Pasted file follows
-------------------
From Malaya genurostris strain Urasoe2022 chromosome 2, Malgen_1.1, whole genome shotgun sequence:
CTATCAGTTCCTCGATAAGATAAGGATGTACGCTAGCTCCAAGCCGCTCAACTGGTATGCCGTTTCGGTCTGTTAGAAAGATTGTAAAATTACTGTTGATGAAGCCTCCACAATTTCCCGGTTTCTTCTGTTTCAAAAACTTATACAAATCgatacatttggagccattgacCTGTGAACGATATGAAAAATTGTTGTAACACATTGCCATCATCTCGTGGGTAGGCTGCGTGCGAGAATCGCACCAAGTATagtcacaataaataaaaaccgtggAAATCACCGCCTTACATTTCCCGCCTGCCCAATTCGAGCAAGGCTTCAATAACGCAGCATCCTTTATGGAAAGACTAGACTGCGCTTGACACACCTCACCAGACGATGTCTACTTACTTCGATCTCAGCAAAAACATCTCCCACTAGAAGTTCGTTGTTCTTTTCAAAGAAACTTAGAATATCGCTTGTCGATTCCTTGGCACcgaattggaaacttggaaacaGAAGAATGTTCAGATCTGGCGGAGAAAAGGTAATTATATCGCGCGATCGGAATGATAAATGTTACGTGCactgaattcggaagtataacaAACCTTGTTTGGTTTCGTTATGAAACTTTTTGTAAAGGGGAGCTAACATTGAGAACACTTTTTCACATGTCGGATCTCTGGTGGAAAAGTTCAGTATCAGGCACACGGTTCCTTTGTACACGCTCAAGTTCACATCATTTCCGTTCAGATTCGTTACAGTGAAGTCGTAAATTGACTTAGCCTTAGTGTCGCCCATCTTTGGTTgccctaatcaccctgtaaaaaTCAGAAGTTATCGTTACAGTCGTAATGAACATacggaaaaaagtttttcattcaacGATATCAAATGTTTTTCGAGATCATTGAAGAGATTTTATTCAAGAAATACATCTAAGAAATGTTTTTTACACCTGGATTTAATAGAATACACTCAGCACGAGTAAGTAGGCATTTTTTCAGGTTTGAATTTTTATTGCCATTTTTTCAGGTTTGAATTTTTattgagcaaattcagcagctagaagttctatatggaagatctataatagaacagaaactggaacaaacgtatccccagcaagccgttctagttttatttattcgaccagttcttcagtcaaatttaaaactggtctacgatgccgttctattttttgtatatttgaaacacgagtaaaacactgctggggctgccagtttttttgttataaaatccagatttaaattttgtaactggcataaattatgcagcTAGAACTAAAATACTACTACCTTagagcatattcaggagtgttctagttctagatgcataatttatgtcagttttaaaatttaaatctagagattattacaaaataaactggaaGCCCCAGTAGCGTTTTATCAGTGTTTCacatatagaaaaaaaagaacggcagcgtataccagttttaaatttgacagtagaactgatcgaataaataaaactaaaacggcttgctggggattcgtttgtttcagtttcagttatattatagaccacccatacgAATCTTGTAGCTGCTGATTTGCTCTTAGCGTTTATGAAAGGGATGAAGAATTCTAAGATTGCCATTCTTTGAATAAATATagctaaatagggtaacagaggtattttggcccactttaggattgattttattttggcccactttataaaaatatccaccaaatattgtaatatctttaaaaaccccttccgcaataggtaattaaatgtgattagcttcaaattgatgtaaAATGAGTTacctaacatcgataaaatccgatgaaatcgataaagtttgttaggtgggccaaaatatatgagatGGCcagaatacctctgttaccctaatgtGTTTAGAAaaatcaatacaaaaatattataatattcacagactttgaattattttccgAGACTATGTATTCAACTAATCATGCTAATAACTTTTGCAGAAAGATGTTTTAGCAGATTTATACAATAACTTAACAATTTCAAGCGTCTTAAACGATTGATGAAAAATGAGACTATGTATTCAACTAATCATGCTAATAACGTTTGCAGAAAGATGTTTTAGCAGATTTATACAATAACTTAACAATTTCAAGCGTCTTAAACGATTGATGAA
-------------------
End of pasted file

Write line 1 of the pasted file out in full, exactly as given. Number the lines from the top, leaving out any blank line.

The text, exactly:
From Malaya genurostris strain Urasoe2022 chromosome 2, Malgen_1.1, whole genome shotgun sequence: